English physician Thomas Percival (1740–1804) wrote a comprehensive system of medical conduct, 'Medical Ethics, or a Code of Institutes and Precepts, Adapted to the Professional Conduct of Physicians and Surgeons (1803) that set the standard for many textbooks. In the mid-19th century, hospitals and the medical profession became more professionalised, with a reorganisation of hospital management along more bureaucratic and administrative lines. The Apothecaries Act 1815 made it compulsory for medical students to practise for at least half a year at a hospital as part of their training.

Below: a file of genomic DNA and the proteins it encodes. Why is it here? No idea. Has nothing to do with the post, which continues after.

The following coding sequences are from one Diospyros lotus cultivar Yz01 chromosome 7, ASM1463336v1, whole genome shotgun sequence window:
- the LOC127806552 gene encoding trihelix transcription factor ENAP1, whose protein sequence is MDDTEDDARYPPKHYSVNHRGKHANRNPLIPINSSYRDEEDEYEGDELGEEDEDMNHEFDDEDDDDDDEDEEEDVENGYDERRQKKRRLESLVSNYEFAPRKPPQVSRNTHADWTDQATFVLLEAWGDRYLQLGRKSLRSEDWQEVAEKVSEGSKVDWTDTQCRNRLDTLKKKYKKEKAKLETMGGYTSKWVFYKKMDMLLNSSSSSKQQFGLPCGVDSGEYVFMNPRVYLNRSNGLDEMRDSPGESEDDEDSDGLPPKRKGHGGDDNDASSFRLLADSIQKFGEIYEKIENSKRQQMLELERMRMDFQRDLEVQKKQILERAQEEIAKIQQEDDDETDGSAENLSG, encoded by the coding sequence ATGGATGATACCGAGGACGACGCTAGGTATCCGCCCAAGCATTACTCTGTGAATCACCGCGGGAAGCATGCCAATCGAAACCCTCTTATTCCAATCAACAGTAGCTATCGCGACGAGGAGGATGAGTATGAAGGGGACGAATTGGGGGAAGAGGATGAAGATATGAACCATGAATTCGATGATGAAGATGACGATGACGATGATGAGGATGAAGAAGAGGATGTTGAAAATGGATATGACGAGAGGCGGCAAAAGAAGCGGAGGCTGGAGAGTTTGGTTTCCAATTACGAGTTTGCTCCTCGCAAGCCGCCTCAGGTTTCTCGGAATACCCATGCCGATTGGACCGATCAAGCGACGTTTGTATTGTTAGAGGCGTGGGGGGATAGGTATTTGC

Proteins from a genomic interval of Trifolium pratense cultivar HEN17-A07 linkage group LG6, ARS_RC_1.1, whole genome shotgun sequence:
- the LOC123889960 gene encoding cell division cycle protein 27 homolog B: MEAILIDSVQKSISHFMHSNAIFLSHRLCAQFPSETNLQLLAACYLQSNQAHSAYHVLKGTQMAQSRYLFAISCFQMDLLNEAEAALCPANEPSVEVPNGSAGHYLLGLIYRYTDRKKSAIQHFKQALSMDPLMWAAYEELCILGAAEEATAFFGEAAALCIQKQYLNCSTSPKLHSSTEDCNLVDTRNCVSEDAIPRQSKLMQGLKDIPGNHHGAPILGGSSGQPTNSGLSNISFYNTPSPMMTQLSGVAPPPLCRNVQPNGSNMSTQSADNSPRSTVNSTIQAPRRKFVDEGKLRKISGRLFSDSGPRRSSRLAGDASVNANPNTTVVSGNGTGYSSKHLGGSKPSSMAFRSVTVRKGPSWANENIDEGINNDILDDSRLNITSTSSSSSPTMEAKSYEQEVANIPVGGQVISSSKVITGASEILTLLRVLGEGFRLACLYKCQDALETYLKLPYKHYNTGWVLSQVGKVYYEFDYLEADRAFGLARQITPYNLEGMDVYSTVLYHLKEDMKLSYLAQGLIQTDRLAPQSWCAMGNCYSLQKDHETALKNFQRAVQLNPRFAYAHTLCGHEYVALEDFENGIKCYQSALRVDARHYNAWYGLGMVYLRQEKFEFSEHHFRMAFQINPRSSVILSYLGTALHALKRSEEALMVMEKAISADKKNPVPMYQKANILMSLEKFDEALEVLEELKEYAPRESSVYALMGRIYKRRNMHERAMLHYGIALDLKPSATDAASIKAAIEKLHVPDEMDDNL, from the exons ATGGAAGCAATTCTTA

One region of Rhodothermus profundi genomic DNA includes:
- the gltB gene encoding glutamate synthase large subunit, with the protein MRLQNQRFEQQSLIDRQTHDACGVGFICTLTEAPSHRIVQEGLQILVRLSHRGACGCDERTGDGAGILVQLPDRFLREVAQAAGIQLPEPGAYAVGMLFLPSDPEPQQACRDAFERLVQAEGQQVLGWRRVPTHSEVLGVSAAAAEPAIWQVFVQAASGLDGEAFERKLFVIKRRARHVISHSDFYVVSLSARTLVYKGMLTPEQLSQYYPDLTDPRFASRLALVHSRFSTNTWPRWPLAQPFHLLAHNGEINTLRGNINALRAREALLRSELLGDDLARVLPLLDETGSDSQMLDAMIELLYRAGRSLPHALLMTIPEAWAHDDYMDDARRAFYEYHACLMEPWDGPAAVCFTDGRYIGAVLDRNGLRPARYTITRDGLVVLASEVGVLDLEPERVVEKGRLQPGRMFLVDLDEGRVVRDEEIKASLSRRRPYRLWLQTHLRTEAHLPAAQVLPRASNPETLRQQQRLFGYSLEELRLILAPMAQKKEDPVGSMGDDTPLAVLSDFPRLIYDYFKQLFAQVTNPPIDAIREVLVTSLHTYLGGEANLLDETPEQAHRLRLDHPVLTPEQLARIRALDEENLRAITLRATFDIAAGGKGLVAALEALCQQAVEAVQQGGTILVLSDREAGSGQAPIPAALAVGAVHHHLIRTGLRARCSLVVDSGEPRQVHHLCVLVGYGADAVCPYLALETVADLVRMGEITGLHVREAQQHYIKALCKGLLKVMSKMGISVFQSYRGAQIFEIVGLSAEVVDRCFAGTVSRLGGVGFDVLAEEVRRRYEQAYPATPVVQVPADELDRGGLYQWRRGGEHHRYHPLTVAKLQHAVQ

Florence Nightingale pioneered the modern profession of nursing during the Crimean War when she set an example of compassion, commitment to patient care and diligent and thoughtful hospital administration. The first official nurses' training programme, the Nightingale School for Nurses, was opened in 1860, with the mission of training nurses to work in hospitals, to work with the poor and to teach. Nightingale was instrumental in reforming the nature of the hospital, by improving sanitation standards and changing the image of the hospital from a place the sick would go to die, to an institution devoted to recuperation and healing. She also emphasised the importance of statistical measurement for determining the success rate of a given intervention and pushed for administrative reform at hospitals.